It’s Monday morning at my son’s school and the mothers are giving my face a second glance. No wonder. I have two large red marks on the side of my chin, which look like I’m going through puberty again.
‘How was your trip?’ someone asks me, trying not to stare at my chin.
‘Well let me give you a quick overview. See these two marks which look like large pimples - they are in fact sores resulting from my 16-month-old daughter’s
I shouldn’t complain. Hell, we were lucky to go on a holiday...to the snow - a privilege that I never got to experience as a child because we simply couldn’t afford a ‘snow holiday’.
My two older sons got the opportunity to try skiing and my daughter got to see snow for the first time. My husband took a week off work and we travelled together as a family. Even my parents tagged along for good measure.
It sounds like a great plan. A great holiday. Yet isn’t a holiday supposed to be relaxing - a chance to unwind, to recharge the batteries? By definition a “holiday” means you’re supposed to come home more relaxed than when you first left...aren’t you?
“Relaxing” isn’t the word that comes to my mind as I recall the four loads of washing per day in the holiday apartment to keep up with the constantly wet clothes from a day in the snow.
Nor does it come to mind as I remember getting up to my daughter five times a night. She continued to fall off the mattress we had set up on our bedroom floor because she wouldn’t go near the port-a-cot that had been hired.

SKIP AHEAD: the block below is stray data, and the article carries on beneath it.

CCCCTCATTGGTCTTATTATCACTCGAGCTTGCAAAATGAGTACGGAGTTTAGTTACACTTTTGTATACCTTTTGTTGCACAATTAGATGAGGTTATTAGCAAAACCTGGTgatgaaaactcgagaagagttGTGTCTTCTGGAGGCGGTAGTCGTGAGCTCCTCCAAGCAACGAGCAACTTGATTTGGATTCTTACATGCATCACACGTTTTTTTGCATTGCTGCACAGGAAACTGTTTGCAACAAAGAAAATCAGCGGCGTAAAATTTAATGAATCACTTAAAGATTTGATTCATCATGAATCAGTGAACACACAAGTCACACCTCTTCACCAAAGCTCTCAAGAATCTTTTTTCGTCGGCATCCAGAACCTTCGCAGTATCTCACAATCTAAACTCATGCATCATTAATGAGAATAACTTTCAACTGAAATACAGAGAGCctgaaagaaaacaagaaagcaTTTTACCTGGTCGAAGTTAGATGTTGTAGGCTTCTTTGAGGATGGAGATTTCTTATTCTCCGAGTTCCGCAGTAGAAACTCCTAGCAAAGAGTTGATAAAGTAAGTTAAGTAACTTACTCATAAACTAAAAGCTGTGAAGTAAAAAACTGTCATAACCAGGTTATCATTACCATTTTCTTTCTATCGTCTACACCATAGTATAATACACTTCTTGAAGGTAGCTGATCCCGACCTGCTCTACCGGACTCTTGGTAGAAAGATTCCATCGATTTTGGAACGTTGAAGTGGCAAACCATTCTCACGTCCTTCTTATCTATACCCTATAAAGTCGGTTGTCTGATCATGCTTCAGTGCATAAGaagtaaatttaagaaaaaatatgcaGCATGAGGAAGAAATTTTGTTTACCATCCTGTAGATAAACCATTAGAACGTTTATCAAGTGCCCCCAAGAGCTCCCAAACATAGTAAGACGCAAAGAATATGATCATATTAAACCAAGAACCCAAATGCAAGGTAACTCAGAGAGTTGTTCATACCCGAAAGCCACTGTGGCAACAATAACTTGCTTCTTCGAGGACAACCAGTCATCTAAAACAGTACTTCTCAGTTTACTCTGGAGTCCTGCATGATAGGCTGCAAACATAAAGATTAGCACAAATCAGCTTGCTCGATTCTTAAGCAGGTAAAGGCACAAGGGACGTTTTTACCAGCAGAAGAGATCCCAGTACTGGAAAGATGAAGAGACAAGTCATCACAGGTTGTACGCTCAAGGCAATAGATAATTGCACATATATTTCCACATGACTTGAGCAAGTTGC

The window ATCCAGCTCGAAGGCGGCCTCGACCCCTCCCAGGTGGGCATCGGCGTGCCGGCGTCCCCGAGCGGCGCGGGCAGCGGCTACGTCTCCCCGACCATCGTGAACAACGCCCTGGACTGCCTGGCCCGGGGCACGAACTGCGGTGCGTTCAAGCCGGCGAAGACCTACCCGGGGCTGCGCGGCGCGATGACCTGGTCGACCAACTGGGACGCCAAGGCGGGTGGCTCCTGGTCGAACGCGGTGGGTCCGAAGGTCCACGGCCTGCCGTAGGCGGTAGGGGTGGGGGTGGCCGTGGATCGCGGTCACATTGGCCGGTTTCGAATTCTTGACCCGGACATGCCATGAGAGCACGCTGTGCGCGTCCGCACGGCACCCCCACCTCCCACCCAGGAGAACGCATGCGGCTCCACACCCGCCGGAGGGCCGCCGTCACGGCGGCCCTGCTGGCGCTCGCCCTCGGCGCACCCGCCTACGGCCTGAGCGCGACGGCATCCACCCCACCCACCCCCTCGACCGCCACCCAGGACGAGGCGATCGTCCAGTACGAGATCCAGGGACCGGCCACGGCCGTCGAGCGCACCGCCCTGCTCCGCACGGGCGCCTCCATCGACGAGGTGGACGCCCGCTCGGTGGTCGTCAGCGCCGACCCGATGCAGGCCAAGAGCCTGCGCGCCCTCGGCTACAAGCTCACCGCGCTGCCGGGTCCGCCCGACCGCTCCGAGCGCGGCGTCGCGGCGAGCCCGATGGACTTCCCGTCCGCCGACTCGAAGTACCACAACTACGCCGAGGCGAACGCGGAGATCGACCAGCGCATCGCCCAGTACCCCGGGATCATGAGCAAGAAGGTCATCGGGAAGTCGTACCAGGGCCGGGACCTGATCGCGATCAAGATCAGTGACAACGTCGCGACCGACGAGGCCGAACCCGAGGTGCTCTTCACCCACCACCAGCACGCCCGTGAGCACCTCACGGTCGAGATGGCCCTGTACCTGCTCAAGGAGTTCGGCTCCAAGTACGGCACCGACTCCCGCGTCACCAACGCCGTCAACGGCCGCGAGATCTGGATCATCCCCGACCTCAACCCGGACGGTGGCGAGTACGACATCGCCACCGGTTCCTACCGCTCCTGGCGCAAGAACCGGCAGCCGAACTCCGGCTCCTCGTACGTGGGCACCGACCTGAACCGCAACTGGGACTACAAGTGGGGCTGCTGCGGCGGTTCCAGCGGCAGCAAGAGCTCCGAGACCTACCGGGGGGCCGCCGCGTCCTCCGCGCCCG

Having a chance to unwind does not include sitting on the floor of the ski school crèche holding my screaming child who, clinging to me for dear life, refuses to be left in the charge of strangers even for a couple of hours.
Recharged batteries are far from my thoughts as I apologise for the hundredth time to other passengers and lift my child from the plane’s aisle floor like a yo-yo to enable them to pass us and get to the toilet.
Just when I think I’ve got two minutes to drink my cold tea, my son’s loud and distressed voice can be heard: ‘I’m going to be sick. Can someone pass me the vomit bag’
I look at other parents, all the in the same boat, and we nod to each other in silent defeat. There’s not much glamour going on back in 24D and beyond on a budget airline, and we are all in this together.
The looks we exchange are plain and simple. It’s as if we don’t need any words. It’s a silent promise. ‘Things will get easier won’t they?’ we almost mouth to each other.
As we make our way off the plane- the last to disembark from the crèche that has become the tail end of the aircraft - my husband is carrying our baby girl. She now wears only a nappy and shirt as she’s poured noodles and drinks over the three outfits I had on hand for the flight.
My husband turns to me and says: ‘Clare, I can feel something warm coming from Amelia’s nappy. She’s going to need changing asap’.
And then there’s the fallout thanks to the germs no doubt picked up on the plane. The week following our return home resulted in a visit to the doctor for conjunctivitis, breathing problems for my third child and a late night dash to
‘Another good reason not to go on holidays,’ laments my husband as I call him from the emergency room. ‘We’re better off staying at home’. And this time, I can’t agree more.
Clare Sultmann is a wife, mother of 3 and the founder of Dear Molly.
As a survivor of a catastrophic accident, former barrister at law